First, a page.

Behavioral and sex ratio modification of Japanese medaka (Oryzias latipes) in response to environmentally relevant mixtures of three pesticides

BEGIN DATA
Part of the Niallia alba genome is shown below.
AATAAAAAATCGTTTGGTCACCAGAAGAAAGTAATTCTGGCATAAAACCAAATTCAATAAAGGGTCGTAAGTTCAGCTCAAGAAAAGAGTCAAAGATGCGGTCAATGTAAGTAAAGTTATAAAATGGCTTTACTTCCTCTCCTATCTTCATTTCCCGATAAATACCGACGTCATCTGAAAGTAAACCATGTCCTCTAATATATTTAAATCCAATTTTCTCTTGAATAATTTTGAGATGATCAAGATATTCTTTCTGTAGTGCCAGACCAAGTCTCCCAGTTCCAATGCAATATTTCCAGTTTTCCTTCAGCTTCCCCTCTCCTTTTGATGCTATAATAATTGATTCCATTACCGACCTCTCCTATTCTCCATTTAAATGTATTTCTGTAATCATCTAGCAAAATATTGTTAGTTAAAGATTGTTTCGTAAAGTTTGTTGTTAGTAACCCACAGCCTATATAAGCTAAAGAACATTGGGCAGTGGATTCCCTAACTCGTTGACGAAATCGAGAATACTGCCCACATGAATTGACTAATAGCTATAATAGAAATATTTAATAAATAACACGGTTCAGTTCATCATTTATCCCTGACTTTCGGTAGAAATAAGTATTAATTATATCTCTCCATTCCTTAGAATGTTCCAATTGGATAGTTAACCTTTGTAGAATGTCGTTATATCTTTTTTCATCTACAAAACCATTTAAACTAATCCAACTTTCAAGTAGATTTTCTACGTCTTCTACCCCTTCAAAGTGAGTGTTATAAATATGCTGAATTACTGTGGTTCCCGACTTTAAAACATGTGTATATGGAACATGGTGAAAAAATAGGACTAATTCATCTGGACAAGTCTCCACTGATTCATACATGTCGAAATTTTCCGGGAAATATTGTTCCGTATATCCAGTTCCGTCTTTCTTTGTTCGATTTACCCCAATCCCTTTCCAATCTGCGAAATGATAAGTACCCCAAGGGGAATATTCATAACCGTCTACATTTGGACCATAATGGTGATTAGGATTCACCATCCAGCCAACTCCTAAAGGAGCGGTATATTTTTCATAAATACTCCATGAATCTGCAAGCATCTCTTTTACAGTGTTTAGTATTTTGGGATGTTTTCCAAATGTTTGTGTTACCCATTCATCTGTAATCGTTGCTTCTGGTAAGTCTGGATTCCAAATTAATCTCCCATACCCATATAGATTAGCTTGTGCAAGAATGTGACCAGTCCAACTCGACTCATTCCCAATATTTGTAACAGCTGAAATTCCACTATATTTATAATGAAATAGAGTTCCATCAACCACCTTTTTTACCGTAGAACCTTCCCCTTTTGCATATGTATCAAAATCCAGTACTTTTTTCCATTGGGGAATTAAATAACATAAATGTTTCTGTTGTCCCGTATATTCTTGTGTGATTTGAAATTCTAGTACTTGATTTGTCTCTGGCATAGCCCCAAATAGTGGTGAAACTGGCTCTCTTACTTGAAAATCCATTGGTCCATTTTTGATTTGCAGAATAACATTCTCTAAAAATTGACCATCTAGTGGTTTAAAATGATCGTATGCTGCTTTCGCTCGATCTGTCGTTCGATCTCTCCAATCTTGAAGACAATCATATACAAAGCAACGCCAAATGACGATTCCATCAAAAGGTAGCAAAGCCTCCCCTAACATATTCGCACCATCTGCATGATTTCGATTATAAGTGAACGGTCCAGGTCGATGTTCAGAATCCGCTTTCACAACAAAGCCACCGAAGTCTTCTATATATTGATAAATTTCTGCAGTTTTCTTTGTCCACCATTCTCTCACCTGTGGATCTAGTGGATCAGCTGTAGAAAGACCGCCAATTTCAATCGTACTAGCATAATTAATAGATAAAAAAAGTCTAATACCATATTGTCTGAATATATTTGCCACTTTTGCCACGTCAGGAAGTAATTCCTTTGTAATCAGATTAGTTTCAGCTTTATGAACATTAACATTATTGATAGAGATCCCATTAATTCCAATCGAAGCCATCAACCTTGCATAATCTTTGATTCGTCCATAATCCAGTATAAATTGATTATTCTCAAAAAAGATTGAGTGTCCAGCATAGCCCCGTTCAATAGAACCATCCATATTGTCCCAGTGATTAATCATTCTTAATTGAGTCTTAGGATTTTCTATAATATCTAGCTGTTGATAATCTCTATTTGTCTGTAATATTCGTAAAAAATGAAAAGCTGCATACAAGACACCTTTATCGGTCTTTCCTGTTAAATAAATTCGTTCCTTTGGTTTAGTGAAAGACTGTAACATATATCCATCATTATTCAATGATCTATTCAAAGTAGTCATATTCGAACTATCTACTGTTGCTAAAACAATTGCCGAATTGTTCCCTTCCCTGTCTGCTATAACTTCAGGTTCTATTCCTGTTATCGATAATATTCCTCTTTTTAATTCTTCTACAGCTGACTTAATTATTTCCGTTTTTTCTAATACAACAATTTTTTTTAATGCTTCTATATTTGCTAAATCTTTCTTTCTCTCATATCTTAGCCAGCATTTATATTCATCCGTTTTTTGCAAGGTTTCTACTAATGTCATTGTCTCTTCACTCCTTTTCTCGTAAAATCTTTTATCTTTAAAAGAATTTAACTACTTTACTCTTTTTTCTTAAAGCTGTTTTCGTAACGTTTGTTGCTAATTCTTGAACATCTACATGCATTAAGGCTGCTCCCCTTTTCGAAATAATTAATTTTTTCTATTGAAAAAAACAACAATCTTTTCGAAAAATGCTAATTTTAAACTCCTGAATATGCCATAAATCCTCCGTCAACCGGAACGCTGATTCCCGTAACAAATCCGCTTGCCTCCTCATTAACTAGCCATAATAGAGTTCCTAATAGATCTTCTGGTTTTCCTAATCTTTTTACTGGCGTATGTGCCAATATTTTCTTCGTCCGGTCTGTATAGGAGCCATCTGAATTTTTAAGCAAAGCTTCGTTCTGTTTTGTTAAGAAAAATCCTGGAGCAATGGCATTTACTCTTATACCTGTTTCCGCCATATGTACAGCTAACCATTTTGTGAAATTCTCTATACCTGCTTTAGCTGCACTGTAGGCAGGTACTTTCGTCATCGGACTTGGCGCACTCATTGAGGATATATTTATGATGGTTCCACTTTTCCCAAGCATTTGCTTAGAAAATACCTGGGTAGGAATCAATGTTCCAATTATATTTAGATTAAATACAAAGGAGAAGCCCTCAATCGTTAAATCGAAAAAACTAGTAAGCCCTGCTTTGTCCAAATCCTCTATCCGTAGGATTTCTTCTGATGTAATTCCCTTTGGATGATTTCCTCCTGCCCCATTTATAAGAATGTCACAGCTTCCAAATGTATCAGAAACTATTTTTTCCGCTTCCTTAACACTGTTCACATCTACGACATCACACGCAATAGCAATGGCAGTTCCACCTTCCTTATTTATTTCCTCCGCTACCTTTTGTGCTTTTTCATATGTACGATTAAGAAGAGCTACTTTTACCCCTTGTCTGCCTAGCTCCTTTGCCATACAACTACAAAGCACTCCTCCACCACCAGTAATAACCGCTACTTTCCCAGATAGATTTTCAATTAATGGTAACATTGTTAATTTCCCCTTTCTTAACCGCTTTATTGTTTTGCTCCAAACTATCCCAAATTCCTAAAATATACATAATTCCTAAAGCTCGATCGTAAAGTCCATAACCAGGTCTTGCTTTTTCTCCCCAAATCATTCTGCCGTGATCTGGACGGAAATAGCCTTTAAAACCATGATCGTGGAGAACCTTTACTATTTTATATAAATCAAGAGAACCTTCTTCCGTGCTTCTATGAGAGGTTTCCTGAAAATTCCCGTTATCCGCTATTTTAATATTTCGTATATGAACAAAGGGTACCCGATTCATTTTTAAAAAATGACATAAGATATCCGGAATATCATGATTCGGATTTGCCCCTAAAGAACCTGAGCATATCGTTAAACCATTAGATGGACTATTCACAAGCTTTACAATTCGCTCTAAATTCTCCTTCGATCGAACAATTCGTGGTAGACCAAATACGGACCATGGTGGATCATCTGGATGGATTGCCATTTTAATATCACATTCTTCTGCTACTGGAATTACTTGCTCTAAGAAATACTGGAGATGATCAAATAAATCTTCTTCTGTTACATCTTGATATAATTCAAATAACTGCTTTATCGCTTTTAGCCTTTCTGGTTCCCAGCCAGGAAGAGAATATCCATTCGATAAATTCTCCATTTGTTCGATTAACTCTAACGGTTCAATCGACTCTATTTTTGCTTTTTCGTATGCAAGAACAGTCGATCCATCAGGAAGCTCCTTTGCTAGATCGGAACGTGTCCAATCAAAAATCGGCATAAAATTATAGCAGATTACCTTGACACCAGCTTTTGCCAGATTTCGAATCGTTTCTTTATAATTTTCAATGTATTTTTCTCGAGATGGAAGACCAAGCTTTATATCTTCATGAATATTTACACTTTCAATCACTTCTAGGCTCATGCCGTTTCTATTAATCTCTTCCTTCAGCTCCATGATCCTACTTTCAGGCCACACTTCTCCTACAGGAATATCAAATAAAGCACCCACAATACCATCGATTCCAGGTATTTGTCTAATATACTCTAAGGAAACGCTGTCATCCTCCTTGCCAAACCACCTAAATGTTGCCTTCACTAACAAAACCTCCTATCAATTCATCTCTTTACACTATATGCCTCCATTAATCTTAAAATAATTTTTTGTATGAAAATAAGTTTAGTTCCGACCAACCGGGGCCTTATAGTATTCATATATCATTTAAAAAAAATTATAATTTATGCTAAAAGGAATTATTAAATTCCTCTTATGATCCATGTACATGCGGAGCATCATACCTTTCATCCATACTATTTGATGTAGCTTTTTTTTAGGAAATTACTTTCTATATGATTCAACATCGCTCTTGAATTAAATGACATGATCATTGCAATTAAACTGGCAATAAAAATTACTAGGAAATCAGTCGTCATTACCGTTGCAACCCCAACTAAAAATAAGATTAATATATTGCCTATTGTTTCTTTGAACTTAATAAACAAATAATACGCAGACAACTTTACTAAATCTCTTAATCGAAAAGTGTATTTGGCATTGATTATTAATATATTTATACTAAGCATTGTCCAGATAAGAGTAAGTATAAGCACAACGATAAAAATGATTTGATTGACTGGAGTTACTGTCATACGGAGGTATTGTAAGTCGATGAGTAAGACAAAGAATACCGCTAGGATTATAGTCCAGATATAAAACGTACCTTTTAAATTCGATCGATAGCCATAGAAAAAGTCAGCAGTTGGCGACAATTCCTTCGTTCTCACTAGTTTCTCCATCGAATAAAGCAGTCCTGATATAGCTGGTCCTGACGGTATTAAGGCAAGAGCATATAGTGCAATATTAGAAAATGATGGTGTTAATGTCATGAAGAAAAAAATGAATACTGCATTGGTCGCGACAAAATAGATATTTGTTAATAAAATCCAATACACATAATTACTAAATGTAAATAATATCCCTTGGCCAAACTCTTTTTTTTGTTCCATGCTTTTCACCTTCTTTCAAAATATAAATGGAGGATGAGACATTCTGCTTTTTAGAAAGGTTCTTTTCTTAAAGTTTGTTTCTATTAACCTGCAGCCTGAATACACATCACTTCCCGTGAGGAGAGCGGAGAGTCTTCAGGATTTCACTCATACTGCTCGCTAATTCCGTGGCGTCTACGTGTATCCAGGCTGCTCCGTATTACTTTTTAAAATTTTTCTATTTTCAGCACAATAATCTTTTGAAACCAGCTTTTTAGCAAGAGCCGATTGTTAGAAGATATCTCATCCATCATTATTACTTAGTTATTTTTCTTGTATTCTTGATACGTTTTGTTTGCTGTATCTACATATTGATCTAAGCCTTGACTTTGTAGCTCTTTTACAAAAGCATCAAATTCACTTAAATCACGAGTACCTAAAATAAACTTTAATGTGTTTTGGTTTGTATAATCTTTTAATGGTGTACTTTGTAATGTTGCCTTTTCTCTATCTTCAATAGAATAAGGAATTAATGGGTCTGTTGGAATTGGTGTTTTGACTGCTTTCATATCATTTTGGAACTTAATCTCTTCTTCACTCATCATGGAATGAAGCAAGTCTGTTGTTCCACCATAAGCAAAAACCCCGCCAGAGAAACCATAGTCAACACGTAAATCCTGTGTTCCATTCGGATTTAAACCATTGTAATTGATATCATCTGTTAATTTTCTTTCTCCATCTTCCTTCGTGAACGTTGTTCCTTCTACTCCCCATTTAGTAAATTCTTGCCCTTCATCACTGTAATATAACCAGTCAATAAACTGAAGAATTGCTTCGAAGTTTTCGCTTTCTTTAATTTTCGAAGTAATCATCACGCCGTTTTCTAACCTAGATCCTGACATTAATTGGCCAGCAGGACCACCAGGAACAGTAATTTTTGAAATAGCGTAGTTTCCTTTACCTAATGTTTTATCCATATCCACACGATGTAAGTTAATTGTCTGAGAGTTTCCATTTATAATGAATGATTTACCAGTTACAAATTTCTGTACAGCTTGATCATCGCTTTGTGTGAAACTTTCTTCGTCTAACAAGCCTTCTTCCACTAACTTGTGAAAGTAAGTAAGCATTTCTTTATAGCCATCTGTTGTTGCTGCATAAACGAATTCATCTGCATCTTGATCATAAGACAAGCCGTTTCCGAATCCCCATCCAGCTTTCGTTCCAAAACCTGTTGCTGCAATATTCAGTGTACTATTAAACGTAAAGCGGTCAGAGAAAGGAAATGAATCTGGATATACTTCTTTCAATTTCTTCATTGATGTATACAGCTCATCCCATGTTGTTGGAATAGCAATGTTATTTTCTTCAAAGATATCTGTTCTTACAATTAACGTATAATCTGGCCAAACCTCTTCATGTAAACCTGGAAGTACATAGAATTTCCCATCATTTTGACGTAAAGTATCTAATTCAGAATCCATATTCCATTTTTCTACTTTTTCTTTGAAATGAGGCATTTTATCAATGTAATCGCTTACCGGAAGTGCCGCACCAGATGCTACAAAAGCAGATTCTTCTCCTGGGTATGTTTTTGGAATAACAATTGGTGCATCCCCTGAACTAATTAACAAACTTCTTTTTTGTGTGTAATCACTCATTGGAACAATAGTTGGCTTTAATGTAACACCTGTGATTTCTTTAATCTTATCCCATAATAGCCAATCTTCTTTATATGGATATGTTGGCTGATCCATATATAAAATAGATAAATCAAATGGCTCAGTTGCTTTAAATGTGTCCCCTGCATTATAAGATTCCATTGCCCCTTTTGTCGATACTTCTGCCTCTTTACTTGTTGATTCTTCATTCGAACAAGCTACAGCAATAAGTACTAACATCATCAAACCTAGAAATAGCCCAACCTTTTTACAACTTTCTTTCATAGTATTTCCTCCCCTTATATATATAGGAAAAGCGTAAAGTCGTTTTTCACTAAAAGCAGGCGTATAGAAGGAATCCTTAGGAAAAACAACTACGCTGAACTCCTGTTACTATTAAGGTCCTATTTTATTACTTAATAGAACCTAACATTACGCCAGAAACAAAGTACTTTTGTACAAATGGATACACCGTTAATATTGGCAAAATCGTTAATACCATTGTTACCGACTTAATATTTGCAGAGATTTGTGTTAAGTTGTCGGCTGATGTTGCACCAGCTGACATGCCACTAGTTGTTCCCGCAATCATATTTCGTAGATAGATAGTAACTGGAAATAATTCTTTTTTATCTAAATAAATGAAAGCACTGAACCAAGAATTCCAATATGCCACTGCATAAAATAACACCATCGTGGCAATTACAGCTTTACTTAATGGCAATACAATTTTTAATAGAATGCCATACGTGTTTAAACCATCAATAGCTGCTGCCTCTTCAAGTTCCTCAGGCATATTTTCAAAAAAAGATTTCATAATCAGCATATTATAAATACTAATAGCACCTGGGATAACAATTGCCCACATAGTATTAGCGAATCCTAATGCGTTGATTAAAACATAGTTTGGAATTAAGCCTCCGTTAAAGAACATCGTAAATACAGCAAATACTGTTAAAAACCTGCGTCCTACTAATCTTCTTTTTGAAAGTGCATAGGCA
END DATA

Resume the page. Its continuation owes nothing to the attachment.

We exposed Japanese medaka (Oryzias latipes) to environmentally relevant concentrations of azinphos-methyl, chlorothalonil, endosulfan, and mixtures of all three to determine if combinations of these pesticides result in additive, less-than-additive, or more-than-additive effects. Medaka were exposed from fertilization until 7 days posthatching, and end points included survival, time to hatch, size at 7 days posthatching, activity level (as measured by distance swam) and foraging ability at 3 weeks posthatching, and adult size, liver size, and sex ratio at 5 months posthatching. Although exposure to individual pesticides or pesticide mixtures did not affect survival, hatching time, or foraging ability, fry exposed to azinphos-methyl were significantly smaller at 1 week of age, and those exposed to chlorothalonil and a combination of the chemicals showed reduced activity. Adult sex ratios were biased toward females in all groups exposed to pesticides, with those exposed to azinphos-methyl, chlorothalonil, and the pesticide mixture departing significantly from an even sex ratio. There was no evidence of additive or synergistic effects of pesticide mixtures. © 2005 Wiley Periodicals, Inc. Environ Toxicol 20: 110–117, 2005.